Minister of Housing Denis Kellman. (FP)
- Zuckerberg grilled about acquisitions Read More
- Tech hearing postponed Read More
- Footballers can now be sent off for coughing Read More
- Rowley: No public risk from CPL Read More
- Wanted: A more efficient airport Read More
- Low-hanging fruit for all Read More
- Oprah to tackle racism in new series Read More
THE Old Eye Hospital and other dilapidated Ministry of Health buildings on Bay Street are just perfect for a mall, says Minister of Housing Denis Kellman.
And he believes that labour sourced from the National Housing Corporation (NHC) can bring it and other unused Government buildings back up to scratch.
The Georgian-design Old Eye Hospital was slated for redevelopment more than a decade ago. But those plans were shelved, and the 1805 building began its slow but sure decline towards its current state, finding itself the home of numerous vagrants – their clothes and garbage mute testimony to the fact that they had taken over the property.
But Kellman, who was speaking to Heather-Lynn’s Habitat on the sidelines of the recently concluded Agrofest, said that building and other Ministry of Health buildings on Bay Street, “could easily be turned into a mall using the NHC as workmen”.
“And you would appreciate, when you consider what is going on there, how you can have shops in there; you can have condos in there; you can have stores in there,” he declared.
In fact, Kellman declared the NHC would no longer be “standing idly by” and allowing such buildings to “stand there”.
“We will do things. It’s no longer that NHC will just be about building houses. They must also help refurbish Government buildings and bring them back, because they already have the labour. It’s just to find the finance for the materials,” he explained.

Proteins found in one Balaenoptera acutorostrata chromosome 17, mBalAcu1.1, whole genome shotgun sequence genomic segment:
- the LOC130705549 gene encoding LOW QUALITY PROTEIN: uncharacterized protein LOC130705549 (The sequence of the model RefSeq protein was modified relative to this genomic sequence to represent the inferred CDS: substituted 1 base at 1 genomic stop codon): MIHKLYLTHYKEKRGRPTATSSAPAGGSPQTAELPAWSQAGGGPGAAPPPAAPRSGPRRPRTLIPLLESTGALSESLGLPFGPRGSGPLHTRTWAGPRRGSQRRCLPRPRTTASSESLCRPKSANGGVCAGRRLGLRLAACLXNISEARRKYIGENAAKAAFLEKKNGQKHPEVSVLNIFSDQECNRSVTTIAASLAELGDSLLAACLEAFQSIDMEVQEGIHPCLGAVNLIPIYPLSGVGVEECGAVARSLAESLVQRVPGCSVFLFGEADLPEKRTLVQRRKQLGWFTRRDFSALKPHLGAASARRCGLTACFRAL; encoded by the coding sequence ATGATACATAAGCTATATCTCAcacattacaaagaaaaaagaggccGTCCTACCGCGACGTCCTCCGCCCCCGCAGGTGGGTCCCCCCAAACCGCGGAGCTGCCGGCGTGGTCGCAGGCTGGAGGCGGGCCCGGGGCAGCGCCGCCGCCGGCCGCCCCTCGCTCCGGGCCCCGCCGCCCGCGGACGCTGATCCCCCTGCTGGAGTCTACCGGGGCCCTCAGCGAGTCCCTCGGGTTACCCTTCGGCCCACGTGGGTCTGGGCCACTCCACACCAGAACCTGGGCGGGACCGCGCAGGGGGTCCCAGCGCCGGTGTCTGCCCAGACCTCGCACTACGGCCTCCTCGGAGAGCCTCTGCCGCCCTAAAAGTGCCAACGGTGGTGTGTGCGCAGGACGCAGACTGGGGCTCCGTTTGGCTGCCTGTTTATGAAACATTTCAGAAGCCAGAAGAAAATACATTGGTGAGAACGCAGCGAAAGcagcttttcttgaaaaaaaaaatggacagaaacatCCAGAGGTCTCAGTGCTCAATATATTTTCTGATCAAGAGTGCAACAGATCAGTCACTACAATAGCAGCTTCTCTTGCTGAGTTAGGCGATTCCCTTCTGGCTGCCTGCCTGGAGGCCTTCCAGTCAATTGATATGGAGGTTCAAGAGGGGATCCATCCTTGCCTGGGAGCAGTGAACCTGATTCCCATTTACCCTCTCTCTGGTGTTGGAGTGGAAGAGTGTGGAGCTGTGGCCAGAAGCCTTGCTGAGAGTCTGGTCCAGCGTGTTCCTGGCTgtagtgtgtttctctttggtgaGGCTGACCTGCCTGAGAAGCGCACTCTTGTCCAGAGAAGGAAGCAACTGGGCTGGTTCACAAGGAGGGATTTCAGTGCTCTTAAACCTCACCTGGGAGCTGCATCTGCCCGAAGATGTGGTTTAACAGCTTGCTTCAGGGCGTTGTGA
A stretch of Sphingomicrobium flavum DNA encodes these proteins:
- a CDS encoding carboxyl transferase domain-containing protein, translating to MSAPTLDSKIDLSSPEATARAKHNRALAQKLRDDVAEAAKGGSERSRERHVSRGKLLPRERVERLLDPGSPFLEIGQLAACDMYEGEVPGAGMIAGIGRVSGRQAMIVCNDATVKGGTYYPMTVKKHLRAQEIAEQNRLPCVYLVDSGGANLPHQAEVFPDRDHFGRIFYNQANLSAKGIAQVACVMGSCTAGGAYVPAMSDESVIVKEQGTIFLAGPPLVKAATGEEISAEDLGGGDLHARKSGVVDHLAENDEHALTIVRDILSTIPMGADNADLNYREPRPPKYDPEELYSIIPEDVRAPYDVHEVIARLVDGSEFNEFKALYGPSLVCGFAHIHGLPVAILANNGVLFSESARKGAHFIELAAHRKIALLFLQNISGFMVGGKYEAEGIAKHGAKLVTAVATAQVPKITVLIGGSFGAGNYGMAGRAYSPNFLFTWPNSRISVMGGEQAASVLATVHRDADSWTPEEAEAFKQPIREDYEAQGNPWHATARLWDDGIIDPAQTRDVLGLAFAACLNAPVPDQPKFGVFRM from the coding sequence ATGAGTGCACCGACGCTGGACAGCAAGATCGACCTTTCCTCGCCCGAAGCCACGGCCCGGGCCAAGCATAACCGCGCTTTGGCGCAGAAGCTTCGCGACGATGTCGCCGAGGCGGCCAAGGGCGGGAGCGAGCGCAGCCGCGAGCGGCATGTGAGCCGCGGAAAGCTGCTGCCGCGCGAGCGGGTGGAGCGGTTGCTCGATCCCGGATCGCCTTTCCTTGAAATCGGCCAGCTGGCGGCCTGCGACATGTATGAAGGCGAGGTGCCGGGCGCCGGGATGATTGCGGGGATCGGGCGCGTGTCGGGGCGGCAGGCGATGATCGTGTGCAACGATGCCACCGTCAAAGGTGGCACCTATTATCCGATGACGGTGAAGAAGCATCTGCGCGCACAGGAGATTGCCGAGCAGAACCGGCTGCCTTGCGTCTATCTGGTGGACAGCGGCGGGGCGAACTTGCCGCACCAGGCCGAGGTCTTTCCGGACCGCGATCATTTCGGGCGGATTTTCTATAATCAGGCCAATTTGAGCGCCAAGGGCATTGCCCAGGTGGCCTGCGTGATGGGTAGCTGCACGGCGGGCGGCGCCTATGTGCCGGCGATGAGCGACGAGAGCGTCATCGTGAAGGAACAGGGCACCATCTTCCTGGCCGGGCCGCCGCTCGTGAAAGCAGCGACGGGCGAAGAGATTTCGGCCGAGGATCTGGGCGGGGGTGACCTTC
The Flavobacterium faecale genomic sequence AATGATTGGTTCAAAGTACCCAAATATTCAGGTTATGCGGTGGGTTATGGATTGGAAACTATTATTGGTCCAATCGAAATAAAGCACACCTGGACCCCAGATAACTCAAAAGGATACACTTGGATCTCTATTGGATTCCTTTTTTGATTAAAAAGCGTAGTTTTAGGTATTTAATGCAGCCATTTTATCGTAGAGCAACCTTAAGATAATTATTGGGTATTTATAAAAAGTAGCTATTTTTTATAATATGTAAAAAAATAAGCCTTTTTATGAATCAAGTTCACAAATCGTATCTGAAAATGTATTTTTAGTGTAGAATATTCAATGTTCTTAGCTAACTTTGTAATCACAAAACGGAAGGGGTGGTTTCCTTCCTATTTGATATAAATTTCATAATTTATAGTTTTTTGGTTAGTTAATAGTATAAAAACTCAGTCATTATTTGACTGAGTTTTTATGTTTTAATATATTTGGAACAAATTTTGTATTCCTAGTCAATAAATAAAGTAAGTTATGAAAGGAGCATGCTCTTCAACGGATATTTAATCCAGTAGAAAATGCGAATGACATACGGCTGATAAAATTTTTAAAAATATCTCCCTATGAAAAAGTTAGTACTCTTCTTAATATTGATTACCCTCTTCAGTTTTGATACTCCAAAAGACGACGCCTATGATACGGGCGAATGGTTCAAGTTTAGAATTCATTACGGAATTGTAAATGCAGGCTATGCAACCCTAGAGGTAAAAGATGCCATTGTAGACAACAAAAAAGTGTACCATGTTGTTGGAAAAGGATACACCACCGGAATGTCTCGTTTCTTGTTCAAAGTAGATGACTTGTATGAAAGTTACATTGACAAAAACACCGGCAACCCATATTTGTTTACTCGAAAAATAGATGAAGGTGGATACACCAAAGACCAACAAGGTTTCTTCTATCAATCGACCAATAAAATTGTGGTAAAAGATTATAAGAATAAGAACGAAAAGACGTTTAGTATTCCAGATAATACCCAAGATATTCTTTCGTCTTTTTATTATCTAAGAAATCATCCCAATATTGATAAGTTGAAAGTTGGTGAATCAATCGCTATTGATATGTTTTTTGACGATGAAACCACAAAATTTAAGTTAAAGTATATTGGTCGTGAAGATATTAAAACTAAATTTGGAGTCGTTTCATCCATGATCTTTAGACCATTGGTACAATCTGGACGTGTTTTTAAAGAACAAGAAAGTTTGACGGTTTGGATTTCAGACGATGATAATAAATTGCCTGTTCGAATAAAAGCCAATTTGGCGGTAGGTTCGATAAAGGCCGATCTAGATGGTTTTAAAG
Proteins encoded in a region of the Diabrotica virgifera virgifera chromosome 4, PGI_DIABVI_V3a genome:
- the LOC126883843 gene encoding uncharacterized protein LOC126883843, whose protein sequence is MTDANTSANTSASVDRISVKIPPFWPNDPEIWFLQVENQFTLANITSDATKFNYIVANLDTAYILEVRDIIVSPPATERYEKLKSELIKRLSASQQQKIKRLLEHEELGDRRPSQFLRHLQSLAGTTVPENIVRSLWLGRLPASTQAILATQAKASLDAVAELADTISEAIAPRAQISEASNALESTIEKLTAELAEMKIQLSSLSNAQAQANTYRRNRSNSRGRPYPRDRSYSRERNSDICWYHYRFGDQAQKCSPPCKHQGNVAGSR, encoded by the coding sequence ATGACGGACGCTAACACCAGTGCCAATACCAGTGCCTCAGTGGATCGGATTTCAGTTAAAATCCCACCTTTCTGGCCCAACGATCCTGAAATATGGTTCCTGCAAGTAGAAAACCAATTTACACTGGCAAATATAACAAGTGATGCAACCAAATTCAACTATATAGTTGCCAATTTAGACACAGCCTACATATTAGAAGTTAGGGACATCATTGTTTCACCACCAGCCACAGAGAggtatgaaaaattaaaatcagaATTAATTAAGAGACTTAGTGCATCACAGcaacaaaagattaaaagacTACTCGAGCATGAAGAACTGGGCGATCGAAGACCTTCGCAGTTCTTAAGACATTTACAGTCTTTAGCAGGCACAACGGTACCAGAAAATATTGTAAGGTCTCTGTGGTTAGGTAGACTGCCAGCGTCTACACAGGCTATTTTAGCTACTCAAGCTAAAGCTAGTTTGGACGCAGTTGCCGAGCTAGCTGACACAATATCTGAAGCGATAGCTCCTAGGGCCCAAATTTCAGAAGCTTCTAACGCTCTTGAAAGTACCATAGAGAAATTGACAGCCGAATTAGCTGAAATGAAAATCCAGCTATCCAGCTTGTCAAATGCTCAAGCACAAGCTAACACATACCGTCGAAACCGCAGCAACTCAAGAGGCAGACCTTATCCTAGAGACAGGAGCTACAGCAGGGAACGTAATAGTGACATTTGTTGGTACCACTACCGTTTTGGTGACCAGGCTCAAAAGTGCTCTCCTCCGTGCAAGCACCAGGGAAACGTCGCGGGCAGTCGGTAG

“And what we are looking at, because you will appreciate for a place like NHC to become profitable, that we would have to find other things, we intend to refurbish the buildings so that we wouldn’t have to rent all these buildings, which will reduce our rent and then we will have properties we can lease to people in key areas,” he said
But what about the skilled artisans needed to refurbish historic buildings, like the Old Town Hall on Coleridge Street?
“They might not have the skilled craftsmen, in total, to do all but they will have some but what will happen is if we have to source we will source. Remember all the buildings will not be historic.”
The Minister of Housing and Lands also spoke about the District “E” Police Station and the historic Fort Denmark, in Speightstown, which have been put out to tender by the NHC.
He stressed that both pieces of land were still earmarked for housing development; it’s just that the development would not be done by the NHC.
“With respect to Fort Denmark, if we are to develop Speightstown, we will also have to develop areas like those and if you look at the Recovery Plan, [it] calls for things like this, where Government allows the private sector to be able to come and develop certain areas,” he noted.
“So Government will sell. What it means is the investor will come and build out the area to create economic activity and then lease to suit what they have done because we are not going to be taking the criticism any longer that we have all these Government buildings and we are not using them.”
Back in 2016, the plan to redevelop the Bay Street area, once completed, would have offered 15 000 square feet of rentable commercial space through the redevelopment of the Old Eye Hospital, on 9 840 square feet, and the area on which the Savoy once stood on 5 160 square feet. The jetty, now demolished, would have offered 4 000 square feet of restaurant space. (HLH)